"Throughout The Hobbit our accomplished author often ignores the basic convention of writing to "show, not tell." Is the age of his audience the reason? The age of his sources?"
- ElanorTX



The weekly discussion of The Hobbit is back. Join us in the Reading Room for On the Doorstep!


dernwyn
Forum Admin / Moderator


Sep 21 2012, 3:42am

Post #5 of 9 (257 views)
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Suspenseful and nerve-wracking [In reply to] Can't Post

Good description of that area; Tolkien does like to play with psychology in his descriptions.

That is part of Bilbo's "job description", isn't it: "sneaking" into (or near) places!


~~~~~~~~~~~~~~~~~~~~~~~~~~~~~~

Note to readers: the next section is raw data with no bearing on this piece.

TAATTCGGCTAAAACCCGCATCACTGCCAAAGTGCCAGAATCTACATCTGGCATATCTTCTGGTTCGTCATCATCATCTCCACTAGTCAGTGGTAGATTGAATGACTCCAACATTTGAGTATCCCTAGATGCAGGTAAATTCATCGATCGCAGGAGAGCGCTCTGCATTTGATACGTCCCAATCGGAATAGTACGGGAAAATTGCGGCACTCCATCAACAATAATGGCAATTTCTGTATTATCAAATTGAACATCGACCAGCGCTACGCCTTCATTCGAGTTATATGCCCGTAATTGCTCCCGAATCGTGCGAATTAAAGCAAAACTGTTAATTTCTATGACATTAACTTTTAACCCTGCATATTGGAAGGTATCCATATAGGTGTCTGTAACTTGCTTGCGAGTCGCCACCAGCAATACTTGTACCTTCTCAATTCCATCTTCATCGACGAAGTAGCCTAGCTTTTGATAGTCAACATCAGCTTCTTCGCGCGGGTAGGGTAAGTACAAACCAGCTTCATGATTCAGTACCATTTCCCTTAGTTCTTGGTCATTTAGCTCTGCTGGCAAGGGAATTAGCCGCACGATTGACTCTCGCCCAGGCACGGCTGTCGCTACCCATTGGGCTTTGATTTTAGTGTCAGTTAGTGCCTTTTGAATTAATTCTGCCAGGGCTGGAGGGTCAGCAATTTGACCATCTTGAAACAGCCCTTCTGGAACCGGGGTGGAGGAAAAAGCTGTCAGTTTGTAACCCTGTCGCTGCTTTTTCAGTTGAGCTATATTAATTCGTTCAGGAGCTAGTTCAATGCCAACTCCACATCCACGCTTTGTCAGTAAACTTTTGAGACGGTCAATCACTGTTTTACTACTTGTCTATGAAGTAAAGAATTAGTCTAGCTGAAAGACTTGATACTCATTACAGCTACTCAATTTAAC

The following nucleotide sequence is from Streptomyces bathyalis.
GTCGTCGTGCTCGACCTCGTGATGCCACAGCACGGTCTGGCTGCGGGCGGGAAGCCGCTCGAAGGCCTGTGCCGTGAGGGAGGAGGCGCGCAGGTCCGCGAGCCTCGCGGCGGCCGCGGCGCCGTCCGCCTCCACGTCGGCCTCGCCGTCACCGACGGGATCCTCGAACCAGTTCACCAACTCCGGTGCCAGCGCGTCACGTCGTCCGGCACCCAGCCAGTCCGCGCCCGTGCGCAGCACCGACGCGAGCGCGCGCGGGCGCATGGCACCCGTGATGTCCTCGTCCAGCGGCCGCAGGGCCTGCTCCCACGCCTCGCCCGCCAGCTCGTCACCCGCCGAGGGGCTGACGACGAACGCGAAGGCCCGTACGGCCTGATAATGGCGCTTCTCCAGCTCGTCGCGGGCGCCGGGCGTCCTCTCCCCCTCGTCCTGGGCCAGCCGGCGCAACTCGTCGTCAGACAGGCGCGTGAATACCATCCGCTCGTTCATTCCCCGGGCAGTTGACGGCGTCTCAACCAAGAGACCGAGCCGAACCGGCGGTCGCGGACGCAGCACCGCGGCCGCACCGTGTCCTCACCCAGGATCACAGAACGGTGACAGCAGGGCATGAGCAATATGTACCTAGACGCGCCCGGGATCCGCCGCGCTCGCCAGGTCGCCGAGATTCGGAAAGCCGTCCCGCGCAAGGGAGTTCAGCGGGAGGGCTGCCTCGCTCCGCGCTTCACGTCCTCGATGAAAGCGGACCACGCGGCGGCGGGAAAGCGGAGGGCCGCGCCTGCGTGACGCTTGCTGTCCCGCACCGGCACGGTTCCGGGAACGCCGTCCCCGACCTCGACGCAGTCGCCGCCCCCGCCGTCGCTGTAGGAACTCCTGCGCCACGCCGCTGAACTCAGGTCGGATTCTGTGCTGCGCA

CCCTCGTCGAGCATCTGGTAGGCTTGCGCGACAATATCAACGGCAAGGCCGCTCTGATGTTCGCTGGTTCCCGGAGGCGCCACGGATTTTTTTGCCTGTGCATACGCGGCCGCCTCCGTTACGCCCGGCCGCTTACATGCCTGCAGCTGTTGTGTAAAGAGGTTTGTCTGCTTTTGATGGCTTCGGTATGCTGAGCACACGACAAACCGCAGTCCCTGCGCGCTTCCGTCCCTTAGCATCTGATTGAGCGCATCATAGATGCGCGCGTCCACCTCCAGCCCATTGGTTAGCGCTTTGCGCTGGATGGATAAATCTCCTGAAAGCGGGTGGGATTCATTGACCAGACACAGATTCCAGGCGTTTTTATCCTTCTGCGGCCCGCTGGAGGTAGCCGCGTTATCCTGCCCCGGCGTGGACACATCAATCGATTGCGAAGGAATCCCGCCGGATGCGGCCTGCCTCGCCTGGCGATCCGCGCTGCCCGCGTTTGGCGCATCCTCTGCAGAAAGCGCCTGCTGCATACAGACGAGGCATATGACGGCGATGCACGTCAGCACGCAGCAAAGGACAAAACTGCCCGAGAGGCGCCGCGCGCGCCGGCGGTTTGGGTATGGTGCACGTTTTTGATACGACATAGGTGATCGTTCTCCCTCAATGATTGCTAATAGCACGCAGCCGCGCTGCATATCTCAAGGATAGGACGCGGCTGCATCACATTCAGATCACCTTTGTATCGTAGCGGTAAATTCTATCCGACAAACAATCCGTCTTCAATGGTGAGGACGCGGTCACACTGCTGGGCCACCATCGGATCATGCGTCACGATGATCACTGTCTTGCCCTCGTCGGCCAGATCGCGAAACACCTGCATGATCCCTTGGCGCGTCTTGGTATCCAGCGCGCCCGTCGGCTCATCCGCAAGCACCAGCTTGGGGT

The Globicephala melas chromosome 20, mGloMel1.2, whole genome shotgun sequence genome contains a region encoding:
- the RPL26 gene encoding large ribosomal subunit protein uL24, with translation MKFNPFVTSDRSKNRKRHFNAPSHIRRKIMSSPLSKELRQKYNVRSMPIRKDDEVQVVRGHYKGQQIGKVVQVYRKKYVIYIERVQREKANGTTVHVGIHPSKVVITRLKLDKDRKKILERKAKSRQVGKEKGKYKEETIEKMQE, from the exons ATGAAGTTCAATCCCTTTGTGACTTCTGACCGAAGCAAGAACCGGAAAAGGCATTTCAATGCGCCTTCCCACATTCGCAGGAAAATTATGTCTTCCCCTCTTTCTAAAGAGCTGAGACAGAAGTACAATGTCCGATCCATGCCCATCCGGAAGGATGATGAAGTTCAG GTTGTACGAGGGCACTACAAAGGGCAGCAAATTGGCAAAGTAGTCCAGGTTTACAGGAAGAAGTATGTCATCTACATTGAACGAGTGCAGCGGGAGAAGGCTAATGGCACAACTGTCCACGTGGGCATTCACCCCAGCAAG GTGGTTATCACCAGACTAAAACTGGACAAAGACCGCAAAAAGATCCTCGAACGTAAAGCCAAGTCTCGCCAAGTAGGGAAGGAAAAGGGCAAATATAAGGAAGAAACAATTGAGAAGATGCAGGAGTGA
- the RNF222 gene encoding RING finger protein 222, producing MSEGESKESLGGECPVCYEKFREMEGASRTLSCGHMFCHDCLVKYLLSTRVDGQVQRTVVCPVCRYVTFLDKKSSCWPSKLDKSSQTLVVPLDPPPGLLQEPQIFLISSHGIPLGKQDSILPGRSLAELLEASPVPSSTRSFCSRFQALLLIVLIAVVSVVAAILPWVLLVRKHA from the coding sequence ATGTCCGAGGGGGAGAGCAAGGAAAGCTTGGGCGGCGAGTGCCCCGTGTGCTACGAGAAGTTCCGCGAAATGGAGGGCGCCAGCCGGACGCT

"I desired dragons with a profound desire"






dernwyn
Forum Admin / Moderator


Sep 21 2012, 3:49am

Post #6 of 9 (210 views)
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The "rude awakening"! [In reply to] Can't Post

This reminds me of what Galadriel said to Gimli: "If our folk had been exiled long and far from Lothlorien, who of the Galadrim...would pass nigh and would not wish to look upon their ancient home, though it had become an abode of dragons?"

Not exactly the same thing, but close: the desire to stay where you feel "home" is, or the need to.

And as long as the dragon stays sleeping...


~~~~~~~~~~~~~~~~~~~~~~~~~~~~~~

"I desired dragons with a profound desire"






dernwyn
Forum Admin / Moderator


Sep 21 2012, 4:01am

Post #7 of 9 (286 views)
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Mountainous wasteland, eh? [In reply to] Can't Post

Heh, I hope no Cymry read that! Laugh

It would make sense that most trade between Lake-town and Dale would be on the water, with such a handy river, so the roads could have been just rudimentary horse-paths.